Pop culture saturates US presidential race
Bruce Springsteen may be The Boss of rock 'n' roll but he's not the boss of Kevin Allen's vote this Tuesday.
"Just because Bruce Springsteen thinks one way, it doesn't mean I should think that way," said Allen, 25, of Farmerville, a junior at Louisiana Tech University in Ruston. "I think it is nice that he feels strongly of what he believes in to use his talent to promote it, but I don't understand why he's doing it.
"Why not do it for world peace? Why do it for just one candidate?"
Blue-collar rocker Springsteen led an anti-Bush "Vote for Change" concert tour through election battleground states. And he's just one example of how popular culture has become so much a part of Campaign 2004.
When Democratic contender John Kerry described a gathering of musicians and actors who had bashed President Bush -- sometimes profanely -- as representing the "heart and soul" of the nation, it intensified a pop culture war that has infused the campaign almost since Day One.
Republicans struck back quickly, labeling comedians Whoopi Goldberg and Chevy Chase -- who had headlined the fund-raiser for Kerry -- as out-of-touch elitists with nothing more insightful to say than debasing humor or raw profanity.
Popular culture has imbued this election in unprecedented ways. Why? The culture has rapidly balkanized into niche audiences, specialty cable channels and proliferating interest groups -- a bird watchers' group recently came out for Kerry. To communicate with people politically, you must crash the niches. That's why Bush or Kerry show up on Live with Regis and Kelly, or sit down with Jon Stewart on Comedy Central's Daily Show, but don't appear on Face the Nation.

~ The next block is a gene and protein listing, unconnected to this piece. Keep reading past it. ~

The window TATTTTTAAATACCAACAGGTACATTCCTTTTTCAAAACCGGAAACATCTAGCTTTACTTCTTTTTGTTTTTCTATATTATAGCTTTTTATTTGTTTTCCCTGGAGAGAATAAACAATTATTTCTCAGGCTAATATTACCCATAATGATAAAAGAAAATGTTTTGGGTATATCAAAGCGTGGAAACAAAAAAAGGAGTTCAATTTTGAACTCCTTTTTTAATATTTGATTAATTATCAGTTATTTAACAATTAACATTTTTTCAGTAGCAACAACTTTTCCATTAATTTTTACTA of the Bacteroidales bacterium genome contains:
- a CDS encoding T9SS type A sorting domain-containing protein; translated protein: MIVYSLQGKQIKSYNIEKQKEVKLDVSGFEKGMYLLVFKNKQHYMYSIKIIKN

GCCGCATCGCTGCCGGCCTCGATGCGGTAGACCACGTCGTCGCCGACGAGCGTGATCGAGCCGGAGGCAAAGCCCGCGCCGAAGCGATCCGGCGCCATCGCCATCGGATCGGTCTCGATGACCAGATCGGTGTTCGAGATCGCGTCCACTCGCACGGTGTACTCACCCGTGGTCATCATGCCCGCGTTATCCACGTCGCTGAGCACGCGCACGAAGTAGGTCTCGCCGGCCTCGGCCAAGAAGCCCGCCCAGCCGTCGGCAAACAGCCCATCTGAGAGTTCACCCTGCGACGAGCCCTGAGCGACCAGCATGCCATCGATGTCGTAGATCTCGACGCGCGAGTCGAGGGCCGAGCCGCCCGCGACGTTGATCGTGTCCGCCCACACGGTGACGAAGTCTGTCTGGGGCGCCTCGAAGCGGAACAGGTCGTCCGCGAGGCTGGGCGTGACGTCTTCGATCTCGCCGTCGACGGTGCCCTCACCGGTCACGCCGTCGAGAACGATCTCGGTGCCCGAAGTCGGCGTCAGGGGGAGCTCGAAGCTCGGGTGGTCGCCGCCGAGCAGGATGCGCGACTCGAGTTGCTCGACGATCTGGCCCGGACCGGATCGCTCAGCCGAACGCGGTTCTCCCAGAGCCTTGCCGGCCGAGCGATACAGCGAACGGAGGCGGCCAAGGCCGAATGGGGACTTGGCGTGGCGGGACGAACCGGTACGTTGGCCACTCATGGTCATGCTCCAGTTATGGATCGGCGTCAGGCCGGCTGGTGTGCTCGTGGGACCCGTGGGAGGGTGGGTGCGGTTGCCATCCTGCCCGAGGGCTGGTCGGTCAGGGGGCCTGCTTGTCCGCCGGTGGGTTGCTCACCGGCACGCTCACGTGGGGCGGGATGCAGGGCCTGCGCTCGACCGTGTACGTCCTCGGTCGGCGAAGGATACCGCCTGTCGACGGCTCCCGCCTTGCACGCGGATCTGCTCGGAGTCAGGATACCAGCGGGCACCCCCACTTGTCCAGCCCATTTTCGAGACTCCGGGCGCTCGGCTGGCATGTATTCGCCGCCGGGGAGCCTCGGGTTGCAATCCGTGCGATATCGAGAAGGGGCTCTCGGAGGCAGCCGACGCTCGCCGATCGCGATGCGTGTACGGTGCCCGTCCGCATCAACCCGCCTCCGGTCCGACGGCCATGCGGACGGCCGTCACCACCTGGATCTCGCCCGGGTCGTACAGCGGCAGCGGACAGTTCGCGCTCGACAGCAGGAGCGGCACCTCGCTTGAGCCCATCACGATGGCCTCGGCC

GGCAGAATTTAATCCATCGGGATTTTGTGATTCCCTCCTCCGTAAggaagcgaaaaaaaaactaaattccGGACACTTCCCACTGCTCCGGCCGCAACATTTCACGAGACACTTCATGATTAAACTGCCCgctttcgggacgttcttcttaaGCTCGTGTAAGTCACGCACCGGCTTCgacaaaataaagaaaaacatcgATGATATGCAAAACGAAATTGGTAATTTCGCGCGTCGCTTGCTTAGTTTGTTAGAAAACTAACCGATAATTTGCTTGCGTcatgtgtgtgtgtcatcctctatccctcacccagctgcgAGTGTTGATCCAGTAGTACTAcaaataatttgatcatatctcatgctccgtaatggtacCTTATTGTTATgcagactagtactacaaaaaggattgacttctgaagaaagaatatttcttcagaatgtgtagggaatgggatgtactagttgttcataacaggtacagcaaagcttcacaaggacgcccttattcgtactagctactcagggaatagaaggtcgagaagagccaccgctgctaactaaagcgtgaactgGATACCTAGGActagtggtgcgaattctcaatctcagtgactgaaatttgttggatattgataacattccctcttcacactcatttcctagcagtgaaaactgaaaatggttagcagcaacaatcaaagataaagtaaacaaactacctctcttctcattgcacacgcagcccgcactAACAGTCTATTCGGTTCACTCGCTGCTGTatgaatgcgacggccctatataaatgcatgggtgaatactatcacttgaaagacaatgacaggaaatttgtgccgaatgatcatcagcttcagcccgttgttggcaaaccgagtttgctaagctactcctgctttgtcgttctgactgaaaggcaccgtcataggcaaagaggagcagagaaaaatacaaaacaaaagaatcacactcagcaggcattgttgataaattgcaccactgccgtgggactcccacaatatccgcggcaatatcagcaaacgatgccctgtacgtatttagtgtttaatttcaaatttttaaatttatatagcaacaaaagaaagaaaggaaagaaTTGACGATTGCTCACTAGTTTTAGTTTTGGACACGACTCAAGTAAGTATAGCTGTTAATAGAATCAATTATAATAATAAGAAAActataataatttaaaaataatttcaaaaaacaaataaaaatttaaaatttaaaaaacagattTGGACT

Republicans countered Springsteen's "Vote for Change" tour by sending an 18-wheeler called "Reggie the Registration Rig" to NASCAR races and state fairs. The GOP says such efforts helped register more than 3 million new voters.
And the day after the Boston Red Sox won the World Series, pitcher Curt Schilling urged Americans to vote for Bush during an interview on Good Morning, America.
Some think the celebrity trend has engaged younger voters especially. One recent report estimated that 30 percent of eligible voters between the ages of 18 and 30 registered within the last six months.
But will the cultural images lead to more voting?
Jill Rowlett, 20, of Shreveport said talk shows such as Daily Show get people interested in the election "because it's not so serious. It's comedy. They are actually hitting on real issues."
Yet Rowlett, a Louisiana Tech junior, said celebrities pushing one candidate or another can be a turnoff.
"As much as I like (musician) Dave Matthews, it annoys me that he knows he can use his influence to persuade people. Politics shouldn't be handled by celebrities and artists. Their job is to entertain," Rowlett said.
Rindy Metcalf, 20, of Bossier City said the message from celebrities is simply to get out and vote.
"They are aiming toward our age group, trying to get us out to the polls. I don't really feel like I'm informed because there are so many commercials and news reports. I'm so confused about who's really going for what I am for," Metcalf, also a Tech junior, said.
Metcalf added: "I don't think other people should infringe on other people's right to choose. I think celebrities are reaching more people who think like them. They haven't reached me, though. They haven't pressured me."
As the United States invaded Iraq in March 2003, the Pew Research Center for the People & the Press found that friends and family had an impact on the views of 53 percent of its respondents. Religious leaders' views affected 33 percent but Hollywood stars affected only 7 percent.
Pew Director Andrew Kohut said that if entertainers have an impact on 2004, "it will help the Democrats because a lot of this is pro-Democrat, pro-Kerry." But he said that impact would pale compared with direct contacts from friends, families or campaigns.
And when it comes to those contacts, Republicans are more than holding their own. Pew's Oct. 15-19 poll found that 7 percent of respondents had been contacted by Republican campaigns, 6 percent by Democrats and 7 percent by both sides.
"I don't know that I fully understand the impact of Hollywood stars telling people who to vote for," said Nicolle Devenish, communications director for Bush's campaign. "It certainly is not a strategy we have relied on."